It’s no secret that for quite some time now, residential real estate has been keeping the Australian economy floating along in relatively calm waters, despite the fact that we (like everyone else) are adrift amidst an often tumultuous global sea of fiscal change.
So what happens when the housing boom that has kept the economy motoring along, starts to slow down, and sputter, and lose some momentum? And what happens if that slow down happens sooner than anticipated?
Agencies say end is nigh
Last week, building market analyst and economic forecaster BIS Oxford Economics, released a report entitled Building in Australia 2017-2032, which details the rise and fall of real estate construction activity in recent times.
The report shows that since hitting a peak in 2015/16 at a phenomenal $107.3 billion, building commencements have been on the decline, and are about to hit a significant downward dive.
BIS Associate Director of Construction, Maintenance and Mining Adrian Hart, says this noticeable descent in the volume and value of building commencements, will be most obvious in the new apartment sector.
“Over the next two years, the fall in residential building starts will accelerate sharply, particularly in the investor-driven apartments segment, as supply catches up to underlying demand,” said Hart.
“BIS expects the total residential market to fall by around 31% over the next three years, but the decline in the number of private high-density apartments getting underway nationally will be closer to 50%.”
While BIS suggests the looming housing slump will be reminiscent of residential property downturns in the mid-90s, and with the introduction of the GST earlier this century, the outlook from other forecasters and industry watchdogs paints a slightly more favourable picture, of a, well…slower, slow down.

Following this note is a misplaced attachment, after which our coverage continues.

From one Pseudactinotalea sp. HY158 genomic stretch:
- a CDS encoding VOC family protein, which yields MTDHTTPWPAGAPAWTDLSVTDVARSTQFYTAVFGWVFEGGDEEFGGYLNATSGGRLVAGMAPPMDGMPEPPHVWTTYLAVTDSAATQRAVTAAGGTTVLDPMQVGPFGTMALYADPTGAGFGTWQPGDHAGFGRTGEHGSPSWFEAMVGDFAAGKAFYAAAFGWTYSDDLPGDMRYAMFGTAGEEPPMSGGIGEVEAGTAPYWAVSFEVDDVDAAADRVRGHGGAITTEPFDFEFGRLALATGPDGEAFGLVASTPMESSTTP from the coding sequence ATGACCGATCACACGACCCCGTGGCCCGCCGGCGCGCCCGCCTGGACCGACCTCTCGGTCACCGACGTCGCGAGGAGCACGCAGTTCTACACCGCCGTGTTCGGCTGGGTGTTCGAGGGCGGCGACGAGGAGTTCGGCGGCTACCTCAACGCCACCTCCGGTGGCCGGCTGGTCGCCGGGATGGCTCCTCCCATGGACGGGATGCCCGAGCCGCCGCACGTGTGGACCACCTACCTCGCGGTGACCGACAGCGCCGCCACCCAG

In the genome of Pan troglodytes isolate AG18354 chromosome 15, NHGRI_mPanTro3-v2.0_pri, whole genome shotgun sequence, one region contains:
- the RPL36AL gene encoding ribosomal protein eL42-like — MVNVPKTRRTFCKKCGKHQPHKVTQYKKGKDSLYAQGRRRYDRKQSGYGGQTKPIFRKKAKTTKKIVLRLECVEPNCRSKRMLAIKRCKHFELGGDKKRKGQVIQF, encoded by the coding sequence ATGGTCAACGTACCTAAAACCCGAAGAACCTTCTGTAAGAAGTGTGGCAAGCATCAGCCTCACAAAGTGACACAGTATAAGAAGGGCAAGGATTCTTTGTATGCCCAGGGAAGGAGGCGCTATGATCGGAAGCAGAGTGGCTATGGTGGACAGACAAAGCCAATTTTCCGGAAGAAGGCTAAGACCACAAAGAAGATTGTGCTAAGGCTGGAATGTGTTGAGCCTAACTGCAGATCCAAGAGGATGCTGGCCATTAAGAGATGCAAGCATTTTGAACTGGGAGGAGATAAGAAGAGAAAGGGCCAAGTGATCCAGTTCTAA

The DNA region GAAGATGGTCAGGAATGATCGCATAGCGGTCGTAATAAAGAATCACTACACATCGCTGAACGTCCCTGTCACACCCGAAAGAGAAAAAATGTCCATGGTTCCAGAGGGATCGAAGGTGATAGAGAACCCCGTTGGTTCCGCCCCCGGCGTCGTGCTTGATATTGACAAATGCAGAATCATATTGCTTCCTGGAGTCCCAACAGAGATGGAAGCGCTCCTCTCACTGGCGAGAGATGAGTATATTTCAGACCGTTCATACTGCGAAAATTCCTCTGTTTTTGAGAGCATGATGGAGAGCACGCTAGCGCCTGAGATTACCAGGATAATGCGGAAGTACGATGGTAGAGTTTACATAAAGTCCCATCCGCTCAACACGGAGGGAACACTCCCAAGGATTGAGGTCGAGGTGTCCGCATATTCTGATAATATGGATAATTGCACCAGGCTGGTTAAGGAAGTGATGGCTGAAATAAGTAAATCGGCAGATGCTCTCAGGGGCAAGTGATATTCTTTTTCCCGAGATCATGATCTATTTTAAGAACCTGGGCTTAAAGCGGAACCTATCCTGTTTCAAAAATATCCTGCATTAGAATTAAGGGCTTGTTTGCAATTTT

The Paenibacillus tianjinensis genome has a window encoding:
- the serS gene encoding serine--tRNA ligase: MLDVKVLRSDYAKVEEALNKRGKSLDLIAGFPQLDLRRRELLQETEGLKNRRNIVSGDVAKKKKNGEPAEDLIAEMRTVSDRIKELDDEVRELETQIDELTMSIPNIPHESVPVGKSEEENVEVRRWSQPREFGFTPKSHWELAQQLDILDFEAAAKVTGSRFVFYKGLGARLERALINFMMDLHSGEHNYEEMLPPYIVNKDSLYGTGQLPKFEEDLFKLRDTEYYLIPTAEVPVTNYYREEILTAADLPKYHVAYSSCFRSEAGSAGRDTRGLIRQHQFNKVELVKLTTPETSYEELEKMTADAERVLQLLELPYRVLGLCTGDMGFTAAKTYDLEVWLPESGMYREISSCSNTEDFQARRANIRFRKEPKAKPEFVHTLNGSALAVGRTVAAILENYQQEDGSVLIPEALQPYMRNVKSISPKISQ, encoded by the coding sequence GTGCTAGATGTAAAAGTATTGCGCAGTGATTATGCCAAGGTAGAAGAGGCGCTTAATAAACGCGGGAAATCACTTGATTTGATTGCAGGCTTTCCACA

Housing Industry Association’s senior economist Shane Garrett, says that high volumes of housing construction will continue through to at least 2019, even though there’s been a decline in new dwelling commencements for 2016-17 of 4.5%, compared to the previous year.
According to a recent HIA Housing Outlook Report, a further fall in construction numbers of 10.7% is predicted for 2017-18.
From that point however, it’s forecast that the bottoming out anticipated in 2019, will in no way come close to any serious fall in new dwelling completions, or in housing demand for that matter.
“Solid population growth, very low interest rates and consistent gains in employment do mask some concerning trends with respect to underemployment and decelerating GDP growth,” said Garrett.
“Combined with another layer of obstacles to foreign investor participation in the housing market, new home building volumes are set to move downwards over the next couple of years.”
But Garrett is quick to qualify that this downward cycle is different than we’ve previously seen, with the ‘bottoming out’ predicted for 2019, still expected to be higher than the peak of the boom in 2010, and the peak of the boom in 2015-16.